News / Middle East

Egypt Condemns Iranian 'Interference' After Army Ousts Morsi

Police stand guard near an Islamist protester outside the Iranian ambassador's house during a protest against Iran in Cairo. (File photo).
Police stand guard near an Islamist protester outside the Iranian ambassador's house during a protest against Iran in Cairo. (File photo).
Reuters
Egypt accused Iran on Thursday of “unacceptable interference” in its domestic affairs for having criticized the Egyptian army's removal of elected president Mohamed Morsi last week.
 
The incident signaled a return to cooler relations between the two Middle Eastern powers after an attempt at rapprochement under Morsi, who hails from the Islamist Muslim Brotherhood.
 
Iran on Monday called the ousting of Morsi after mass protests against him a “cause for concern” and suggested that “foreign hands” were at work in the Arab state.
 
Egypt shot back on Thursday, expressing “extreme discontent” with the Islamic Republic's comments and saying they reflected a “lack of precise knowledge of the nature of the democratic developments Egypt is witnessing”.
 
“This represents unacceptable interference in Egypt's internal affairs,” the foreign ministry said in a statement on its Facebook page. Egypt made similar remarks to Turkey after its Islamist-rooted government criticized Morsi's ouster.
 
Western states have been cautious so far in characterizing the military overthrow of Morsi. Washington has specifically avoided referring to it as a “coup”, a word that would force it to halt aid including $1.3 billion per year for the army.
 
Relations between Egypt and Iran broke down after the 1979 Iranian revolution, when Egypt gave sanctuary to the deposed shah. Many Egyptians harbor strong feelings against Iran.
 
Morsi tried to improve ties after he was elected in 2012. Iranian President Mahmoud Ahmadinejad visited Cairo in February, the first visit by an Iranian leader in more than three decades.
 
But the two countries remained sharply divided on Syria. Shi'ite Muslim Iran is the main backer of President Bashar al-Assad while Morsi, often under pressure from hardline Sunni Muslim allies, backed Syria's largely Sunni rebels.
 
Egypt historically has much stronger ties to Gulf Arab states who have vied with Iran for regional influence. Kuwait, Saudi Arabia and the United Arab Emirates provided Cairo's cash-strapped government $12 billion in aid this week.

You May Like

Tired of Waiting, South Africans Demand Change ‘Now’

With chronic poverty and lack of basic services largely fueling recent xenophobic attacks, many in Rainbow Nation say it’s time for government to act More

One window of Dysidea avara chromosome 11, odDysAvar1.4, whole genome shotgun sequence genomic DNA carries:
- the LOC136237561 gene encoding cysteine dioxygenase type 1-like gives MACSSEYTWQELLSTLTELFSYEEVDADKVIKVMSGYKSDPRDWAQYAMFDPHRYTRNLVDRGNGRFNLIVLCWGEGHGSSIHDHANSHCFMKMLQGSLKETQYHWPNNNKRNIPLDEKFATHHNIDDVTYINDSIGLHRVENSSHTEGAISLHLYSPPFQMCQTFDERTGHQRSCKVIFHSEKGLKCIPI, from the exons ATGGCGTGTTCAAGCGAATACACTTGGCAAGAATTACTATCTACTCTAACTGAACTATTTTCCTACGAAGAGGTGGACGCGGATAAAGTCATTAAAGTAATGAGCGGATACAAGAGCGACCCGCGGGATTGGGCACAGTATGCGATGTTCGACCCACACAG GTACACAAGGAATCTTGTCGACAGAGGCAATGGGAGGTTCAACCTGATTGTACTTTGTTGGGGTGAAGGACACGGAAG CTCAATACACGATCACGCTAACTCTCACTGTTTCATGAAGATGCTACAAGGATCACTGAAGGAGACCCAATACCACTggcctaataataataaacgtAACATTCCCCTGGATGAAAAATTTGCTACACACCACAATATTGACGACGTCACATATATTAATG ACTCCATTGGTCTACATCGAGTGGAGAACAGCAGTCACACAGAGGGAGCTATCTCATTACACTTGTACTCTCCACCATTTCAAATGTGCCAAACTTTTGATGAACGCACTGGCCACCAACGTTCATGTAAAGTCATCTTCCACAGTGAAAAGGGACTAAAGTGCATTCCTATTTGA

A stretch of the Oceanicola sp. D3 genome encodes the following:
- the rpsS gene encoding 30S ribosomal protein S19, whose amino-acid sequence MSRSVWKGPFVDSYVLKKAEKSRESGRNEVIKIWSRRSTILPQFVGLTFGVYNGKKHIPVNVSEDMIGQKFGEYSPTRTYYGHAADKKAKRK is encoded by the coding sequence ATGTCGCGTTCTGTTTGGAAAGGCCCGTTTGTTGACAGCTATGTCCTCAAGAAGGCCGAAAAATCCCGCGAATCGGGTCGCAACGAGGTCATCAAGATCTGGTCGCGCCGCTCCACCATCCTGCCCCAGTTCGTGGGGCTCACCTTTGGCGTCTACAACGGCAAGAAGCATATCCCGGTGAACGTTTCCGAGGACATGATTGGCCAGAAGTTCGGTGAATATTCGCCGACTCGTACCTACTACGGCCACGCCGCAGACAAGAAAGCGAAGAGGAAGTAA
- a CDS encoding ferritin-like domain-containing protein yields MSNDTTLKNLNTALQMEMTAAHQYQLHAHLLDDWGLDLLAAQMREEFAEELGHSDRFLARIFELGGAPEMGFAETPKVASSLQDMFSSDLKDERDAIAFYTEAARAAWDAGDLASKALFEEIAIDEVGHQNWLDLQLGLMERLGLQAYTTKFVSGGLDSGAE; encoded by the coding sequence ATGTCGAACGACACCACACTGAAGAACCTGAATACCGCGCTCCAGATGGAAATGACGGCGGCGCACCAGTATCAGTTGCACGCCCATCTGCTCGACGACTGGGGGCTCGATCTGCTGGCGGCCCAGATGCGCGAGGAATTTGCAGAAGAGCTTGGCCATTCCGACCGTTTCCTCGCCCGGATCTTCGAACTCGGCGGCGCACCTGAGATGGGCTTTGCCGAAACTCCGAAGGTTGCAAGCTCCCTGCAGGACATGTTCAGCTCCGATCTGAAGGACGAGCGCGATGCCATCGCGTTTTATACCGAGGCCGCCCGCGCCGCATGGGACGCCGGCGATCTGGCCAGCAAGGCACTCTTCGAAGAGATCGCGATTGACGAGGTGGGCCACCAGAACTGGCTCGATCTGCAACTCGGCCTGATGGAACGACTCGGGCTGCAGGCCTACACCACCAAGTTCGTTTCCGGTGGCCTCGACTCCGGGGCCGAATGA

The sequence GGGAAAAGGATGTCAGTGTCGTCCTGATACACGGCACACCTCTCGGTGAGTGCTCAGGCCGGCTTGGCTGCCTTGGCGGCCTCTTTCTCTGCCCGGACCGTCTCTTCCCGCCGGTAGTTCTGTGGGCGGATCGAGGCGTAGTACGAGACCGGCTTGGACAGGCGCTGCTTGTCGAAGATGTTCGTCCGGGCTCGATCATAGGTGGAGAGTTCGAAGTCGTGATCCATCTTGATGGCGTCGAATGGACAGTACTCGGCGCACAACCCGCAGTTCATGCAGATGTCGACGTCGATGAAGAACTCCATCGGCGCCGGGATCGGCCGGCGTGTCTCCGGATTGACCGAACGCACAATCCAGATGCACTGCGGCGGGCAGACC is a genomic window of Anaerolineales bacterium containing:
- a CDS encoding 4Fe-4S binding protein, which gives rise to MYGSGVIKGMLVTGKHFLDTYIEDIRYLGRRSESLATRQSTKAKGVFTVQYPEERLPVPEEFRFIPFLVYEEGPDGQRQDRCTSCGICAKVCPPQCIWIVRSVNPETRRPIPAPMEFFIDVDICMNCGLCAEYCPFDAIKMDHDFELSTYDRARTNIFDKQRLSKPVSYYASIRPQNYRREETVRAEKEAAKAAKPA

Challenges Ahead for China's Development Plans in Pakistan

Planned $46 billion in energy and infrastructure investments in Pakistan are aimed at transforming the country into a regional hub for trade and investment More

Audio 'Forbidden City' Revisits Little Known Era of Asian-American Entertainment

Little-known chapter of entertainment history captured in 80s documentary is revisited in new digitally remastered format and book More

This forum has been closed.
Comment Sorting
Comments
     
by: JKF from: Ottawa, Canada
July 11, 2013 11:08 AM
It is ironic that the Iranian dictatorship is raising the spectre of foreign interferance in Egypt. In my view, if any one was intereferring in Egypt it is the Iranian dictatorshipt and its proxis Hamas/Hezbolah. The Iranian dictatorship has a clearly established record of interference and attempted interferrances in many countries/regions/territories: Iraq, Afghanistan, Pakistan (Belochistan), India, Burma, Syria, Lebanon, Bahrein, Saudi Arabia, Yemen, Kuwait, Gaza, Israel, Sudan, Eritrea, Somalia, Central Africa, North Western Africa, Caucases, China, Kazakstan, Turkey, Venezuela, Bolivia, Brazil, Argentina. the USA, France, Austria, Bulgaria, Spain, Malta, Cyprus,.......and the list goes on and on.

by: Davis K. Thanjan from: New York
July 11, 2013 10:27 AM
The relations between the Arab and Middle East countries are in a mesh of unreliable friendly countries, sectarian politics, sheikdoms, theocracy, split personalities, dictatorships, religious fanaticism, terrorism, tribalism, absence of equal opportunities to women and intolerance of other religious minorities The relationship between these countries are based on transient gains for the survival of the rulers. Hence other countries outside the area cannot decipher the policies of these countries to develop any kind of sincere friendly relations. Any interference in these countries is dangerous. It is better to leave these countries to solve their internal and external problem themselves, rather than any moral, military or economic assistance to any of these countries except trade relations.

by: Godwin from: Nigeria
July 11, 2013 8:46 AM
Was it like saying 'SHUT UP!" to Ahmadinejad? No it wasn't a face-to-face argument, otherwise I felt like I heard a thunderous slap on the face that sounded like shut up. Well, Ahmadinejad is about to shut in Iran come August, but will his master, the man in blue turban learn how to speak with respect when the wide-mouthed midget leaves office soon? I think Iran wants friends, but it keeps getting it wrong how to keep them. Did he deceive Morsi earlier? Now he's about to lose again and his only true ally soon is going to remain Nassrallah - a terrorist!. That is when Assad has surely gone.

Featured Videos

Your JavaScript is turned off or you have an old version of Adobe's Flash Player. Get the latest Flash player.
Study: Insecticide Damaging Wild Bee Populationsi
X
April 24, 2015 10:13 PM
A popular but controversial type of insecticide is damaging important wild bee populations, according to a new study. VOA’s Steve Baragona has more.